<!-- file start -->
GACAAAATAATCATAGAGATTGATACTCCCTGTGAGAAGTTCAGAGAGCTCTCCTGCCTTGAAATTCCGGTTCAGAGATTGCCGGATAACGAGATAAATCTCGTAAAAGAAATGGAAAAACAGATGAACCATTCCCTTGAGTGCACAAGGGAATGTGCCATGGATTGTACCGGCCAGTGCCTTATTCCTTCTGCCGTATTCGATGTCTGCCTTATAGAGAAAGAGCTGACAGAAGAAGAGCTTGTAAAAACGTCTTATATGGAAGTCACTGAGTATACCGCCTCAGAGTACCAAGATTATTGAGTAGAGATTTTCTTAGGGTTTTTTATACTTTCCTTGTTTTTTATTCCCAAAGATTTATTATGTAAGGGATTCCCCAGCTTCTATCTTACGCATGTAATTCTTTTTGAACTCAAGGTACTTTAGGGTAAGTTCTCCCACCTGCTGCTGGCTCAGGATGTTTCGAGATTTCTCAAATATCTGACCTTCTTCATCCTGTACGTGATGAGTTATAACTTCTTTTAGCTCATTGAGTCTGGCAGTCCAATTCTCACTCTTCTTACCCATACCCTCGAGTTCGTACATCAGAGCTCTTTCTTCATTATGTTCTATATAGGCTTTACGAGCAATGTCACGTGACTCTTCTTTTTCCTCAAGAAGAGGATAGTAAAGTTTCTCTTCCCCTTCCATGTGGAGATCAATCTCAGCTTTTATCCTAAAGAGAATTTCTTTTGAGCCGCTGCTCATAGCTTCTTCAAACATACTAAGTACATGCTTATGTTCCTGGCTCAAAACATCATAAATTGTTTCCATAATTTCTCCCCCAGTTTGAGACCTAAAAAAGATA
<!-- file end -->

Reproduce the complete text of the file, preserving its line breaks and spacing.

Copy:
GACAAAATAATCATAGAGATTGATACTCCCTGTGAGAAGTTCAGAGAGCTCTCCTGCCTTGAAATTCCGGTTCAGAGATTGCCGGATAACGAGATAAATCTCGTAAAAGAAATGGAAAAACAGATGAACCATTCCCTTGAGTGCACAAGGGAATGTGCCATGGATTGTACCGGCCAGTGCCTTATTCCTTCTGCCGTATTCGATGTCTGCCTTATAGAGAAAGAGCTGACAGAAGAAGAGCTTGTAAAAACGTCTTATATGGAAGTCACTGAGTATACCGCCTCAGAGTACCAAGATTATTGAGTAGAGATTTTCTTAGGGTTTTTTATACTTTCCTTGTTTTTTATTCCCAAAGATTTATTATGTAAGGGATTCCCCAGCTTCTATCTTACGCATGTAATTCTTTTTGAACTCAAGGTACTTTAGGGTAAGTTCTCCCACCTGCTGCTGGCTCAGGATGTTTCGAGATTTCTCAAATATCTGACCTTCTTCATCCTGTACGTGATGAGTTATAACTTCTTTTAGCTCATTGAGTCTGGCAGTCCAATTCTCACTCTTCTTACCCATACCCTCGAGTTCGTACATCAGAGCTCTTTCTTCATTATGTTCTATATAGGCTTTACGAGCAATGTCACGTGACTCTTCTTTTTCCTCAAGAAGAGGATAGTAAAGTTTCTCTTCCCCTTCCATGTGGAGATCAATCTCAGCTTTTATCCTAAAGAGAATTTCTTTTGAGCCGCTGCTCATAGCTTCTTCAAACATACTAAGTACATGCTTATGTTCCTGGCTCAAAACATCATAAATTGTTTCCATAATTTCTCCCCCAGTTTGAGACCTAAAAAAGATA